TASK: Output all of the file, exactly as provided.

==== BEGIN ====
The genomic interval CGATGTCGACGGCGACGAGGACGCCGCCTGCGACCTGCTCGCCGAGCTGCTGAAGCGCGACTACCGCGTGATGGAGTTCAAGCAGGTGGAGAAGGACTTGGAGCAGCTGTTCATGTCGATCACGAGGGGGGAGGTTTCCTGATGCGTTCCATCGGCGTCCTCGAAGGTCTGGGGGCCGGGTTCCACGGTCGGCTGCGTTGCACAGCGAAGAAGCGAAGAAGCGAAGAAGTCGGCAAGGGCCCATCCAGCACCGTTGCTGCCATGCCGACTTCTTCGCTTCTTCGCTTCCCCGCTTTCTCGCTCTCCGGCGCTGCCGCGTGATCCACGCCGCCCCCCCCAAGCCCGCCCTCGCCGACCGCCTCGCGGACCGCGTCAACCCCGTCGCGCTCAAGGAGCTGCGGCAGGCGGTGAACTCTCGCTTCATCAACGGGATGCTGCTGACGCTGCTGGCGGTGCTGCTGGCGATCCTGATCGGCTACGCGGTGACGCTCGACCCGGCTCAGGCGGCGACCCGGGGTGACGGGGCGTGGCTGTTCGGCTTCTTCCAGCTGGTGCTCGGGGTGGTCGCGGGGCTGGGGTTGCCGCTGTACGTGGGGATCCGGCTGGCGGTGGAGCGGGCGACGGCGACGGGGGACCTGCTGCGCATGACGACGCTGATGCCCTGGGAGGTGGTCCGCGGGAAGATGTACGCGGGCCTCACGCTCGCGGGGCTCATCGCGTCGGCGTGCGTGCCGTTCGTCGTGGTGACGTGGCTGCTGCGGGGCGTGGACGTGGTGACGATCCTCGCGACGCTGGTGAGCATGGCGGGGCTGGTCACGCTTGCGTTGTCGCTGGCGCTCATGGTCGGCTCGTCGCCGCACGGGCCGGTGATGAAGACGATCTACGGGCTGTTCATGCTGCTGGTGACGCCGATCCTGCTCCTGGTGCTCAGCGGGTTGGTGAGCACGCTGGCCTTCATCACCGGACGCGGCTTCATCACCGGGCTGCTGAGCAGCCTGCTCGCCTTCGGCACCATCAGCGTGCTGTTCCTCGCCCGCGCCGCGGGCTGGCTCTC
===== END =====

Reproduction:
The genomic interval CGATGTCGACGGCGACGAGGACGCCGCCTGCGACCTGCTCGCCGAGCTGCTGAAGCGCGACTACCGCGTGATGGAGTTCAAGCAGGTGGAGAAGGACTTGGAGCAGCTGTTCATGTCGATCACGAGGGGGGAGGTTTCCTGATGCGTTCCATCGGCGTCCTCGAAGGTCTGGGGGCCGGGTTCCACGGTCGGCTGCGTTGCACAGCGAAGAAGCGAAGAAGCGAAGAAGTCGGCAAGGGCCCATCCAGCACCGTTGCTGCCATGCCGACTTCTTCGCTTCTTCGCTTCCCCGCTTTCTCGCTCTCCGGCGCTGCCGCGTGATCCACGCCGCCCCCCCCAAGCCCGCCCTCGCCGACCGCCTCGCGGACCGCGTCAACCCCGTCGCGCTCAAGGAGCTGCGGCAGGCGGTGAACTCTCGCTTCATCAACGGGATGCTGCTGACGCTGCTGGCGGTGCTGCTGGCGATCCTGATCGGCTACGCGGTGACGCTCGACCCGGCTCAGGCGGCGACCCGGGGTGACGGGGCGTGGCTGTTCGGCTTCTTCCAGCTGGTGCTCGGGGTGGTCGCGGGGCTGGGGTTGCCGCTGTACGTGGGGATCCGGCTGGCGGTGGAGCGGGCGACGGCGACGGGGGACCTGCTGCGCATGACGACGCTGATGCCCTGGGAGGTGGTCCGCGGGAAGATGTACGCGGGCCTCACGCTCGCGGGGCTCATCGCGTCGGCGTGCGTGCCGTTCGTCGTGGTGACGTGGCTGCTGCGGGGCGTGGACGTGGTGACGATCCTCGCGACGCTGGTGAGCATGGCGGGGCTGGTCACGCTTGCGTTGTCGCTGGCGCTCATGGTCGGCTCGTCGCCGCACGGGCCGGTGATGAAGACGATCTACGGGCTGTTCATGCTGCTGGTGACGCCGATCCTGCTCCTGGTGCTCAGCGGGTTGGTGAGCACGCTGGCCTTCATCACCGGACGCGGCTTCATCACCGGGCTGCTGAGCAGCCTGCTCGCCTTCGGCACCATCAGCGTGCTGTTCCTCGCCCGCGCCGCGGGCTGGCTCTC